Intruders in my lunchbox?

Cooking and E. coliZoomZoom (137KB)
© Janice Haney Carr, CDC, PHIL

Article written by Martine Isabelle and published in L'Écho de Laval, August 19, 2010.

Whether meticulously clean or not, lunchboxes are all inhabited by common tenants: microorganisms! I invite you to meet these intruders, invisible to the naked eye, but sometimes harmful to your health and to that of your children.

How are microorganisms able to find their way into a lunchbox? It's very simple; microorganisms are present everywhere in the environment: in water, in soil, and in the air. It is therefore very natural to see them on fruits and vegetables, as well as on meat and other food. Although the vast majority of these tiny beings are harmless, some of them may cause food poisoning, which manifests itself through stomach cramps, diarrhea, nausea, vomiting, fever, and headaches. In other words: no fun! As reported by Ms Danielle Ramsay, provincial coordinator for the MAPAQ: "Each year between 2,000 and 5,000 people in the province of Quebec are reported to the MAPAQ as victims of food poisoning. However, according to the literature, fewer than 5% of cases of diseases related to food consumption are reported to monitoring agencies. Therefore, available data do not reflect reality; this is surely only the tip of the iceberg."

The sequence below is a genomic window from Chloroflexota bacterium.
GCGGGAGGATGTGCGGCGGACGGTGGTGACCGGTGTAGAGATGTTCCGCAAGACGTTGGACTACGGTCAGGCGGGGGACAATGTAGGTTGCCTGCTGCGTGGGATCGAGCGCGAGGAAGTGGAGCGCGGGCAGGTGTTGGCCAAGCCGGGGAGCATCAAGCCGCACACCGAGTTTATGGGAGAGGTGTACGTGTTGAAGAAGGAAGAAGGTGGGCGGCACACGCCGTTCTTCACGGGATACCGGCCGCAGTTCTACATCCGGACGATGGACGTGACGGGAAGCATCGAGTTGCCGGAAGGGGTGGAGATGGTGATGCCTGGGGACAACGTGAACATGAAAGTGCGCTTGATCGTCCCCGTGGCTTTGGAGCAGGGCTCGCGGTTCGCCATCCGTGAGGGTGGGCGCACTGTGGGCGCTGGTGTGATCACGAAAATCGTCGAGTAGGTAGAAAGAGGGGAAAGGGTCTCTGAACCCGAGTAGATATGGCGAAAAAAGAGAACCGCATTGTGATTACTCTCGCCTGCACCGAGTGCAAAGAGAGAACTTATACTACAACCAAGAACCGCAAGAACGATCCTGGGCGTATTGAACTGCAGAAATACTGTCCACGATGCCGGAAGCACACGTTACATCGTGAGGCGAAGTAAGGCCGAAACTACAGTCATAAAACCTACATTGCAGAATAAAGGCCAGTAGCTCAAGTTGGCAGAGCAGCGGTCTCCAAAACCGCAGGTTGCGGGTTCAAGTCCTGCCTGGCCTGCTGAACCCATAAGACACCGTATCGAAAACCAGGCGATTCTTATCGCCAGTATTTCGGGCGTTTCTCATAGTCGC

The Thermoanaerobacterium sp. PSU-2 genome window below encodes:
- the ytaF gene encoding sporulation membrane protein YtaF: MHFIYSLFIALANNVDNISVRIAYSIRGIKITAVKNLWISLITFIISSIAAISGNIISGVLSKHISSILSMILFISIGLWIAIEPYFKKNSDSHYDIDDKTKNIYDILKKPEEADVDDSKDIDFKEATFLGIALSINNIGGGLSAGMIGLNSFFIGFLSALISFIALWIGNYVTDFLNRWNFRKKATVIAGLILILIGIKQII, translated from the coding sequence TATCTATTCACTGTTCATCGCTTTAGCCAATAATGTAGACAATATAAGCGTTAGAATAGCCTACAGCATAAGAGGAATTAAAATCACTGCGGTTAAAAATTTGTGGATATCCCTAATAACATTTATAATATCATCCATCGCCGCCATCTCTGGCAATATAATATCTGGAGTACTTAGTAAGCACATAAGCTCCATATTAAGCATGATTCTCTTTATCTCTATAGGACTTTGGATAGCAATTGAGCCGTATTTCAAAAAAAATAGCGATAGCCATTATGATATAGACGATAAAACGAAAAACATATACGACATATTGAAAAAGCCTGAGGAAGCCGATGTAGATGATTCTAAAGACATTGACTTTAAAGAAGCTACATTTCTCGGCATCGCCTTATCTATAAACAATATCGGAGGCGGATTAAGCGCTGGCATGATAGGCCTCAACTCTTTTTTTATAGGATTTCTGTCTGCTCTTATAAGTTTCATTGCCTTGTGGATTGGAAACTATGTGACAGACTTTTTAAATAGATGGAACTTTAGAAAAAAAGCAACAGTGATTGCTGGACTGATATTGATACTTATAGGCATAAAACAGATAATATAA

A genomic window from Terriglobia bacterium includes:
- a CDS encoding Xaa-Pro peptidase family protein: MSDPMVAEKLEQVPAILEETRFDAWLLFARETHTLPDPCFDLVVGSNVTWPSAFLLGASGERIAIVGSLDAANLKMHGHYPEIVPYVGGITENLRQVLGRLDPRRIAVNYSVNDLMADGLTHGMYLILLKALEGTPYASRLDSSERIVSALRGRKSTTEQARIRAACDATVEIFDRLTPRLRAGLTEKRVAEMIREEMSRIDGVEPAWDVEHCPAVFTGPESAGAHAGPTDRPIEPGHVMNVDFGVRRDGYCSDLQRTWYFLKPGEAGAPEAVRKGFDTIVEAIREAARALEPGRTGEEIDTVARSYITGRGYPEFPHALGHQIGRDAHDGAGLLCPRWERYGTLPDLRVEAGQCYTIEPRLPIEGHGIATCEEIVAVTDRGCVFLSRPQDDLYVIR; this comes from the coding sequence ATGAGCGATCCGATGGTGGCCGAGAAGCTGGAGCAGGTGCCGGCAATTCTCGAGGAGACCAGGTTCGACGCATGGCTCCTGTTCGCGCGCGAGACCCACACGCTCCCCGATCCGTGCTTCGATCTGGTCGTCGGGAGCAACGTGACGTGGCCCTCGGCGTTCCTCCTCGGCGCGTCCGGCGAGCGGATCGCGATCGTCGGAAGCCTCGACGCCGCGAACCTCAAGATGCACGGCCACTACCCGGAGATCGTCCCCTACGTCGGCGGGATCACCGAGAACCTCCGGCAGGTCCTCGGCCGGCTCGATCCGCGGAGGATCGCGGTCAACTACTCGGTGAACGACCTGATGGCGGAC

The microorganisms responsible for food poisoning are usually bacteria. There are many different species of bacteria, two of which often make the headlines. This is notably the case of Escherichia coli O157:H7, responsible for hamburger disease, a reminder of the importance of thoroughly cooking food. Think also of Listeria monocytogenes, the bacterium responsible for the crisis in the cheese and processed foods industries in Quebec in 2008. Fortunately, everyone can implement simple measures at home to keep these microscopic beasties away from foods in lunchboxes.

Fortunately, everyone can implement simple measures at home to keep these microscopic beasties away from foods in lunchboxes.